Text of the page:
launched: 1st June, 2015
29th May, 2015, The Kuchinoerabu-jima volcano in Kagoshima prefecture, erupted and the volcanic alert level 5(evacuate) was issued by JMA.
Observation at the Kuchinoerabu-jima volcano using the unmanned helicopter (Tentative conclusions)
(Earthquake Research Institute, The University of Tokyo / Disaster Prevention Research Institute Kyoto University)
We installed 4 seismic observation modules using an unmanned helicopter in the close vicinity of the summit crater of Kuchinoerabu-jima volcano, southern Kyushu. We successfully obtained seismic data from 17 April to just before the summit eruption 09:59, 29 May. Figure 1 shows the locations of the helicopter’s takeoff and landing position (■) and the newly installed seismic modules (●) .
The seismic observation modules are powered by solar panels, and the seismic sensors are short-period vertical velocity sensors with corner frequency of 4.5Hz (Fig.2). The unmanned helicopter carries the module above the installation position (Fig.3), and then the module is slowly lowered down to the ground surface by winch.
The seismic data are transmitted every 10 minutes through the cellular-phone data network. The final data time ranges from 09:47 to 09:52, but this timing is not when the modules were destroyed by the eruption. This is when final data transmission was done before the eruption.
The installation of the modules is done just by descending it from the helicopter using a winch, therefore, the coupling between the observation modules and the ground surface is not perfect. Moreover, being affected by the resonance of the module- frame and by the noise caused by wind, the signal-to-noise ratio is not good especially in the high frequency band.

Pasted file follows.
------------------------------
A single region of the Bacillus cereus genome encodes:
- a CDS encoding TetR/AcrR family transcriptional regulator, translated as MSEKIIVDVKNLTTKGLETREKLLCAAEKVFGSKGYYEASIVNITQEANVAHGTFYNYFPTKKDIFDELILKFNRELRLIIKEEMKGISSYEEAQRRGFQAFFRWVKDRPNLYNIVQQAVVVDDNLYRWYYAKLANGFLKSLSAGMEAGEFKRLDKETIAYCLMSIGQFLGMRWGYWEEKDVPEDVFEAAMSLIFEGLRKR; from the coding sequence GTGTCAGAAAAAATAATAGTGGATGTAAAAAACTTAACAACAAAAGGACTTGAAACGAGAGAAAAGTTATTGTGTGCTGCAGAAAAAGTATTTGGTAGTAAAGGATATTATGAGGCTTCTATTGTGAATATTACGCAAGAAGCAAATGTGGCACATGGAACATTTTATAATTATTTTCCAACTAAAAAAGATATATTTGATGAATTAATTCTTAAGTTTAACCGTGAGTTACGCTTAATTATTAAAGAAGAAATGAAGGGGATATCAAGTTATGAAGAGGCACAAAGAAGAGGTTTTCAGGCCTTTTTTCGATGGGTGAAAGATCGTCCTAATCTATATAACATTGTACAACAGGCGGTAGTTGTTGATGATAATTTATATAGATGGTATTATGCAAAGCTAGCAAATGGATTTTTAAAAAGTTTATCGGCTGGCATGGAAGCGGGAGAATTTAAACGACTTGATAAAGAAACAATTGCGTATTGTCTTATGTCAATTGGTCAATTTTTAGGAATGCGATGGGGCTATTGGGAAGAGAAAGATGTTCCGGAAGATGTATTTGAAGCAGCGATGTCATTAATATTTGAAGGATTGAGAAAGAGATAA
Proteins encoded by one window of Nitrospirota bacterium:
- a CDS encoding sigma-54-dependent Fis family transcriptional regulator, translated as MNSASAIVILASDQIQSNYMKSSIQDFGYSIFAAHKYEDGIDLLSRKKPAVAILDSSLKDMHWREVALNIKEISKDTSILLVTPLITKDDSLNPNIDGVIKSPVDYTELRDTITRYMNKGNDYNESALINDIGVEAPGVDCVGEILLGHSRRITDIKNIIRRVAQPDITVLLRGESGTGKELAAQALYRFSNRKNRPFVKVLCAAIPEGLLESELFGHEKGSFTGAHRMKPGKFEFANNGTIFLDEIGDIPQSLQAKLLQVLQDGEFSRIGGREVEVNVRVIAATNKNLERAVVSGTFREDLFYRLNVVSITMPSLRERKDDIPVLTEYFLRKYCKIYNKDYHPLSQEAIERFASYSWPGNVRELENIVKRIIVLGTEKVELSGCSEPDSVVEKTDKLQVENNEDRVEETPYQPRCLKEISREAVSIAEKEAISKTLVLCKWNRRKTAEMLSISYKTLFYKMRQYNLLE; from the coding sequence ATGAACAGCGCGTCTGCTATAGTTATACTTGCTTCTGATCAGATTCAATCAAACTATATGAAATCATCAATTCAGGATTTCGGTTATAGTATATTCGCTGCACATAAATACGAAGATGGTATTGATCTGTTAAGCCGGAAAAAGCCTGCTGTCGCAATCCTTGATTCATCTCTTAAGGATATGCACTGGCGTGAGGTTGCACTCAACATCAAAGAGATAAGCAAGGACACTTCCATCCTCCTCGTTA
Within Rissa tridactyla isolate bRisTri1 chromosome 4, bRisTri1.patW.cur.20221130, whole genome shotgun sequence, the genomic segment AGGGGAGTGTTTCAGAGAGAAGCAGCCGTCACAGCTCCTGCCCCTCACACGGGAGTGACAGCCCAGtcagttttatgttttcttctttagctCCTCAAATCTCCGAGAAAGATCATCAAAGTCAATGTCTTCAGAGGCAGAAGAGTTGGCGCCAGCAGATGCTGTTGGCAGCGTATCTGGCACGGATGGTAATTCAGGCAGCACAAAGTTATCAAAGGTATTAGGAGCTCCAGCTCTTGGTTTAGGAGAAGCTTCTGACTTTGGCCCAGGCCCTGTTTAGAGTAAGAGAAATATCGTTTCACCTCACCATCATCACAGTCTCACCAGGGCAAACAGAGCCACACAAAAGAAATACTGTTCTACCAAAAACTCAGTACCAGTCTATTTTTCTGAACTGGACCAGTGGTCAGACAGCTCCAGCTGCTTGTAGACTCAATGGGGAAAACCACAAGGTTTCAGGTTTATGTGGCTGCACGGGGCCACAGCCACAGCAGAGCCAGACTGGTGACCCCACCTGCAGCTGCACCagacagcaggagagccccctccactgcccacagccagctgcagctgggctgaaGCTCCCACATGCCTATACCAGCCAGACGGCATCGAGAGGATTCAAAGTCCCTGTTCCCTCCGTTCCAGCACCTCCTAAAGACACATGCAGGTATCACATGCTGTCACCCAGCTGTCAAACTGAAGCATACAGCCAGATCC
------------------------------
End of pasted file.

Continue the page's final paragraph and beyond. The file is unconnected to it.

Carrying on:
Comparing the unfiltered raw records of the two stations EV.E1 and EV.E2, it looks as though there are huge differences in numbers of the earthquakes (Fig.4). However, after applying low-pass filter at 8Hz, most of the noises are removed and the overall appearances in earthquake occurrence at the two stations are almost the same (Fig.5).
Fig.6 shows the number of events. They were extracted from the data from 1 May to 29 May via an automated detection procedure assuming that the ratio between short time average (STA) and the long time average (LTA) is greater than 5.
This histogram shows that the number of earthquakes around the summit area slightly increased from 4 May to 7 May and from 19 May to 22 May. On 23 May, a felt earthquake in JMA seismic intensity 3 occurred, but the our measurements do not show any significant increase in the number of earthquakes in the summit area. Number of earthquakes is rapidly increasing from 25 May to 28 May.
The decrease on 29 May may be due to the destruction of the observation modules by the eruption, and may be due to the absence of sudden increase in number of earthquakes before the eruption.
The seismic activity at summit area had not changed significantly till 24 May, but it escalated toward the eruption on 29 May. This fact may reflect the upward migration of the thermal source toward the shallow part of the volcano.
Note, however, that this is a tentative conclusion based on the automated event detection, therefore, the result may change by further investigations.